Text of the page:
The irony, for me at least, is that I grew up as teacher during the advent of the national curriculum in the UK and yet I don’t seem to have been affected by it as much as I should. Well, that’s not quite true but when I consider my teaching of health-related exercise (or the lack of it) I seem to have either been oblivious to the need for it or made a decision (conscious or otherwise) to avoid teaching my students about it.
To be honest – and looking back from a safe distance – I think it scared me a little (just like dance did, although not to the same degree). I think it scared me because I didn’t know very much about it. My first degree had focused primarily on psychology and sociology and the biomechanics and physiology side of my sports studies course had been dropped as soon as possible. Couple that with my own struggles with maintaining peak fitness (I wasn’t the most dedicated exerciser as a player as I really just liked playing– one of my downfalls I suppose) and health-related exercise didn’t have great appeal to me.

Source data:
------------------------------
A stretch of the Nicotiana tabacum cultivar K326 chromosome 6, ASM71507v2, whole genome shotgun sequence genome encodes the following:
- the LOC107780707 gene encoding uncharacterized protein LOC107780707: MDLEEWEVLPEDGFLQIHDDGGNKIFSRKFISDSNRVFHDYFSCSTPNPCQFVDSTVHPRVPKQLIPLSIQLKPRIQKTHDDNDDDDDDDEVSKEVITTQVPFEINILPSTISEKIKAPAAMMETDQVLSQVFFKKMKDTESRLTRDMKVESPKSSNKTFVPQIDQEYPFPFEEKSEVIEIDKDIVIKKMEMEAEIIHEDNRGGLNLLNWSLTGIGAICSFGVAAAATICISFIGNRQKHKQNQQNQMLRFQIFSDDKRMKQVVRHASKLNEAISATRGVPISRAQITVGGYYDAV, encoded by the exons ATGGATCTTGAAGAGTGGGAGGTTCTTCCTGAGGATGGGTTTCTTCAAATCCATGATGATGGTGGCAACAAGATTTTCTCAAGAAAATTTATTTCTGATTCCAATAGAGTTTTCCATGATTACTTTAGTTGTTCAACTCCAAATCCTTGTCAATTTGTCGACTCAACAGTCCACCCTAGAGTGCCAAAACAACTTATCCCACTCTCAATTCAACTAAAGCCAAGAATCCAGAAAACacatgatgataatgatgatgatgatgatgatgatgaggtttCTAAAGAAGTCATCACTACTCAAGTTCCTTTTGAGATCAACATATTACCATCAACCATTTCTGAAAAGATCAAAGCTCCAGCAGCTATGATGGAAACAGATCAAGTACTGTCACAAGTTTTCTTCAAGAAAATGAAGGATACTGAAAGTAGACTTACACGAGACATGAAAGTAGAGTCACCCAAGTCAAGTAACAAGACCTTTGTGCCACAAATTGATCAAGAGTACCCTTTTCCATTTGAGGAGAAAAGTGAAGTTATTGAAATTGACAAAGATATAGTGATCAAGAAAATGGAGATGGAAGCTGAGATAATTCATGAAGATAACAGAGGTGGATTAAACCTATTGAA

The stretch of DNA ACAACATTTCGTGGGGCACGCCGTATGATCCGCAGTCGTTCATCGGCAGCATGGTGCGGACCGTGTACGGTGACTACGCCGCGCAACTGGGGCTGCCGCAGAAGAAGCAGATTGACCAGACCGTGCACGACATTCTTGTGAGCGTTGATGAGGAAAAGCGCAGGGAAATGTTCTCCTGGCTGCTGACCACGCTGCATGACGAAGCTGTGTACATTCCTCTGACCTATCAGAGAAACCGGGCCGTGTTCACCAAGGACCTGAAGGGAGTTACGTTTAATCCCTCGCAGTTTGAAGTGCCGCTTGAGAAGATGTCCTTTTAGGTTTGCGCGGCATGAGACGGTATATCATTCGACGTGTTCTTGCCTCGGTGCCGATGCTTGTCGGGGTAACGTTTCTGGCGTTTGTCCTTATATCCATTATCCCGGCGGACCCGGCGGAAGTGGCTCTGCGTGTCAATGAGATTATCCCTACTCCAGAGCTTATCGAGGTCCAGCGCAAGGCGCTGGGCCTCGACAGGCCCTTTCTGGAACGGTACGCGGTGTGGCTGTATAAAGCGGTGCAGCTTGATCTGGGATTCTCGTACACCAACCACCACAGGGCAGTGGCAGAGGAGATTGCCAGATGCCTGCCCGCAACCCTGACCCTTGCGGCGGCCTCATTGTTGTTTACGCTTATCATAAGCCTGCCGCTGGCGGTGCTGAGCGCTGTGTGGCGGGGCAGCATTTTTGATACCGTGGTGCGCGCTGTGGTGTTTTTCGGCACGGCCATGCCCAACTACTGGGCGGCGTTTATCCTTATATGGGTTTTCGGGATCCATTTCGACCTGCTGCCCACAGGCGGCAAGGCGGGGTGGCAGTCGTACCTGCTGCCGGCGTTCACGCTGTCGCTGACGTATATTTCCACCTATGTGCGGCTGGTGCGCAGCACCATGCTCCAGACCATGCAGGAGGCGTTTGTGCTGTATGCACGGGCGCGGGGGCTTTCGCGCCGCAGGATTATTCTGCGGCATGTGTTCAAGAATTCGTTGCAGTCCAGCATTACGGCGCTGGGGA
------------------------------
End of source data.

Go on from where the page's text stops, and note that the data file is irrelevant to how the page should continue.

Personally, I have little love for the bleep test (or multiple level fitness test). It’s something that I recall, to this day, with dread. To me it was a way of proving what I already knew, and what everyone else apparently already knew, i.e. that I was one of the least ‘fit’ of the players in my position. My asthma didn’t help but I think my dispiritedness played a bigger part. Knowing I was the least fit player acted as a suit of armour. But neither that knowledge, nor the test itself, ever motivated me to do better. Instead it simply served as something to get through. I had other attributes as a player, but my bleep test score just served to highlight my weaknesses. As a player I was never taught the thinking behind doing the test, nor the reasons why it was being used, I was simply told to do it. In some respects, I think I wanted to avoid those same feelings for my students, while in others I was worried that my own ignorance would lead me to the position where I would simply request my students to do it.